For years and years I've returned to my copy of Knitting in the Old Way by Priscilla Gibson-Roberts. It's a terrific book and explains how to knit the sweater _you_ want as opposed to a cookbook approach to replicate the sweater in a magazine. Priscilla explains how to modify your pattern for the yarn you have, how to make it fit _you_, and then teaches you the tricks you need to successfully knit the sweater. She teaches you how to make sweaters from all over the world: Irish fisherman sweaters, Fair Isles, Norwegian, ... As a hand spinner, I love that she often works with handspun yarn, but her sweaters work just fine with commercial yarns too. So, the bad news is that this wonderful, marvelous book is out-of-print. The really good news is that she's currently working with Deb Menz (previous editor of Interweave Press's SpinOff magazine) to revamp the book and will release it in the Spring'03. I understand that they're adding new bits and it looks quite exciting. This means that I'll be able to get a copy to loan to friends and won't have to worry about my copy disappearing.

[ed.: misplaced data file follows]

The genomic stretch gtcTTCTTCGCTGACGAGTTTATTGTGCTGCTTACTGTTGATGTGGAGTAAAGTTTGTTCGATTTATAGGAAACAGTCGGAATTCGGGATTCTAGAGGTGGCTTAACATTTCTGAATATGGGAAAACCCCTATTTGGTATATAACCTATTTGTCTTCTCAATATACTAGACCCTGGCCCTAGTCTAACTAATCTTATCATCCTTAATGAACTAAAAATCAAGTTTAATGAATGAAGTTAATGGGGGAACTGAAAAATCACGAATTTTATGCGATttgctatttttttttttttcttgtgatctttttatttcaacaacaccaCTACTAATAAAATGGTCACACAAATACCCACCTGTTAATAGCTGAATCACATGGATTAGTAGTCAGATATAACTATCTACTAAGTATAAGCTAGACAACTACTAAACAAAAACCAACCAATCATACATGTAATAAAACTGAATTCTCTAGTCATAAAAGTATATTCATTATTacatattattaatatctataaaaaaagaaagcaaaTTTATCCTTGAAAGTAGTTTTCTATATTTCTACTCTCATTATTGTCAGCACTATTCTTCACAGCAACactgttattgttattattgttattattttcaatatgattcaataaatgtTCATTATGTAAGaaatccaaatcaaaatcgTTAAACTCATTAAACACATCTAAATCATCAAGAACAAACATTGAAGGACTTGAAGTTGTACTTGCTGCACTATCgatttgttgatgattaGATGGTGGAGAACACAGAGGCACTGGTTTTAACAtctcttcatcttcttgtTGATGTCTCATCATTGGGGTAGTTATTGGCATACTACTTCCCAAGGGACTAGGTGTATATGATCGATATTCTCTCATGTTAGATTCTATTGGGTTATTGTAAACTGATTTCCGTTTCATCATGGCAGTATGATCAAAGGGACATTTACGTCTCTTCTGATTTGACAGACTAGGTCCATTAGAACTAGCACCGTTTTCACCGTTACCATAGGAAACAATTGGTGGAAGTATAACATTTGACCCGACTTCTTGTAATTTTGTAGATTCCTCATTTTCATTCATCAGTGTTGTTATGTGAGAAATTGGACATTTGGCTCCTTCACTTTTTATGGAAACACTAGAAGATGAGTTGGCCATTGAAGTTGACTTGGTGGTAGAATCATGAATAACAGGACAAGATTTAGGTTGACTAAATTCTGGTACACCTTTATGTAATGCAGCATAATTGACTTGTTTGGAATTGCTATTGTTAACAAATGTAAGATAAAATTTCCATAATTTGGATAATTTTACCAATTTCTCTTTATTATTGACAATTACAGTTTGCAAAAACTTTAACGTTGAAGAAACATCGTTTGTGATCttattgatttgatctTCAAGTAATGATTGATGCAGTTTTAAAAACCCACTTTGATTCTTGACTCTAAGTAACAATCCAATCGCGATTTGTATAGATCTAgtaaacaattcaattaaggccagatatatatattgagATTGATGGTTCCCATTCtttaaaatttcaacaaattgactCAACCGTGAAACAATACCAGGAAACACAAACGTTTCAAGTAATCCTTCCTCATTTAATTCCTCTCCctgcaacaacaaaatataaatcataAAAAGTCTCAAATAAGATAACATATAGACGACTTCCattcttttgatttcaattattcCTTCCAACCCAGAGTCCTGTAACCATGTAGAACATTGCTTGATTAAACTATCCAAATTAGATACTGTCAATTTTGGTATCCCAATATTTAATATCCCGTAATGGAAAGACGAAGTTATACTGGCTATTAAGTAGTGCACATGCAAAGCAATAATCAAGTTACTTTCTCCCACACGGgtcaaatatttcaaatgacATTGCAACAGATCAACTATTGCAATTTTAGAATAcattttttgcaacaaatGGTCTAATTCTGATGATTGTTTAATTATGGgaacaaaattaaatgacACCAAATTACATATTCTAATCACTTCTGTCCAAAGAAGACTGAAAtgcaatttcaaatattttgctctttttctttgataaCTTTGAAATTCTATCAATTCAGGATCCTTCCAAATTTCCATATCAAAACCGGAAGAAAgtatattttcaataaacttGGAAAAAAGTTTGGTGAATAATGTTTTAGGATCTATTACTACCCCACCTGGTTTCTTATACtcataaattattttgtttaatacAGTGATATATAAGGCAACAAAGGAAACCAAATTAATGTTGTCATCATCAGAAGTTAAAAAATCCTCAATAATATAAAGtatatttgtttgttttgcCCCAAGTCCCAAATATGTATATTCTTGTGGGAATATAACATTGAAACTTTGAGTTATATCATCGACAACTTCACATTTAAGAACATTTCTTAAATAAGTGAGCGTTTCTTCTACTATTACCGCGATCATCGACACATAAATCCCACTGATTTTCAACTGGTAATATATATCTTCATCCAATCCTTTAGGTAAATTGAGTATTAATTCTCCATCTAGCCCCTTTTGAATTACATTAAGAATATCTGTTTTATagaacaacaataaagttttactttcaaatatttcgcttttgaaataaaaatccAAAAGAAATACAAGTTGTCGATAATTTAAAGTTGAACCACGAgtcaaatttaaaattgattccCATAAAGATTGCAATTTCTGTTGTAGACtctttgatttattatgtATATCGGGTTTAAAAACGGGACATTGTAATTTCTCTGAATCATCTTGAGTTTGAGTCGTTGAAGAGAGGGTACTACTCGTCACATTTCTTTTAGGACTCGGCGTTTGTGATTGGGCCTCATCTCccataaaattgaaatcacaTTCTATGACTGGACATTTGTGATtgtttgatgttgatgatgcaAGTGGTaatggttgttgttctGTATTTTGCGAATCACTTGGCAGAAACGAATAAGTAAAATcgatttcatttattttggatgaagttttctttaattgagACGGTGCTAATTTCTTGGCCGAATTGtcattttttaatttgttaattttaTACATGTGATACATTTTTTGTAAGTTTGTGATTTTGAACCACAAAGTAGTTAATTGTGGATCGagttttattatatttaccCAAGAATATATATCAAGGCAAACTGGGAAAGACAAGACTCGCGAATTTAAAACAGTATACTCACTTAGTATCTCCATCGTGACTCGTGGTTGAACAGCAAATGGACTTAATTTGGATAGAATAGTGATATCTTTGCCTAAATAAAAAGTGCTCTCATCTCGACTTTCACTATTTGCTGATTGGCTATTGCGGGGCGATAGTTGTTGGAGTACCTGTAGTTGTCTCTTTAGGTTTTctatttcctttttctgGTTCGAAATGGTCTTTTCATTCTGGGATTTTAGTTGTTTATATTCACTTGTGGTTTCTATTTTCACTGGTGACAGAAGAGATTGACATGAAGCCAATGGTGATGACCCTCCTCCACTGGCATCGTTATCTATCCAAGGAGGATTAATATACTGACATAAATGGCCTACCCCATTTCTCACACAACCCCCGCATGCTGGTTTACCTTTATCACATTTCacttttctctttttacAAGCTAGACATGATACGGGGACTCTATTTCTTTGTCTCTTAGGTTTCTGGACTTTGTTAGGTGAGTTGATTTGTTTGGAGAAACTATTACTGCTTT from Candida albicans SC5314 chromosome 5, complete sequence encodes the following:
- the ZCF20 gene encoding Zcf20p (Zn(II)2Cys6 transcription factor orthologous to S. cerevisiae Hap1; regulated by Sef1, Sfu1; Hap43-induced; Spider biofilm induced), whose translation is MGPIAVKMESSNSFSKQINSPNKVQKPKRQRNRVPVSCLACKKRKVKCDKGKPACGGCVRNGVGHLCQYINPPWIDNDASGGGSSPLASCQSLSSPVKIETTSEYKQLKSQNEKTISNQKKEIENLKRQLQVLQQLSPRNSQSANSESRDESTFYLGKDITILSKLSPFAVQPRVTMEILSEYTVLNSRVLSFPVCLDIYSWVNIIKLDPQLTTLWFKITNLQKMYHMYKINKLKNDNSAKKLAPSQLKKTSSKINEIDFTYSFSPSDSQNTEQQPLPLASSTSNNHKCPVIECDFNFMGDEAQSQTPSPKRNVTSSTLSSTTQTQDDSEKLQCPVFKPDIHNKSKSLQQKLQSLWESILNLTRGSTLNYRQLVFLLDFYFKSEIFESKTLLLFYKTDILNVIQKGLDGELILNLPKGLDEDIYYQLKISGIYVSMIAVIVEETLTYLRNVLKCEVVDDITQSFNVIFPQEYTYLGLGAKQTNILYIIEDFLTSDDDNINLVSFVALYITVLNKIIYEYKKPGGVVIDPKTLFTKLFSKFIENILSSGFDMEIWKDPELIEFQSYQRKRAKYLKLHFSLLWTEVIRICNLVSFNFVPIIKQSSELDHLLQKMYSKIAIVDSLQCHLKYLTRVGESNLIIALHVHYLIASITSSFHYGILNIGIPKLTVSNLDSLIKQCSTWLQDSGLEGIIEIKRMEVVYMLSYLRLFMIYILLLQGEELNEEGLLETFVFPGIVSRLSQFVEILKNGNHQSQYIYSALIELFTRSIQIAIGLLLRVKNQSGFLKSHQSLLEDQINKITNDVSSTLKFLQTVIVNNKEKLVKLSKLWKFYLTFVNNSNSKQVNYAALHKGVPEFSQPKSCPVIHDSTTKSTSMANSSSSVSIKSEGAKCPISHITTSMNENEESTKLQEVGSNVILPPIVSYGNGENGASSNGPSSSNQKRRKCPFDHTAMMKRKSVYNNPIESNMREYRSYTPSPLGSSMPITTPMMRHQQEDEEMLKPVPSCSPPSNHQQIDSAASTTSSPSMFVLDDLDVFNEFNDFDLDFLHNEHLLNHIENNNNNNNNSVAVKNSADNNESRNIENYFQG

"Knitting in the old way" is not just great patterns for ethnic sweaters, but is an excellent reference for knitting free from dependence upon a particular pattern with its precise numbers and gauge to be matched and counted. It is perfect for all of us who have a sweater pictured in our minds that we would love to design, knit, and wear; but are afraid to try because of our dependence on "knit a swatch until you have the exact gauge," etc.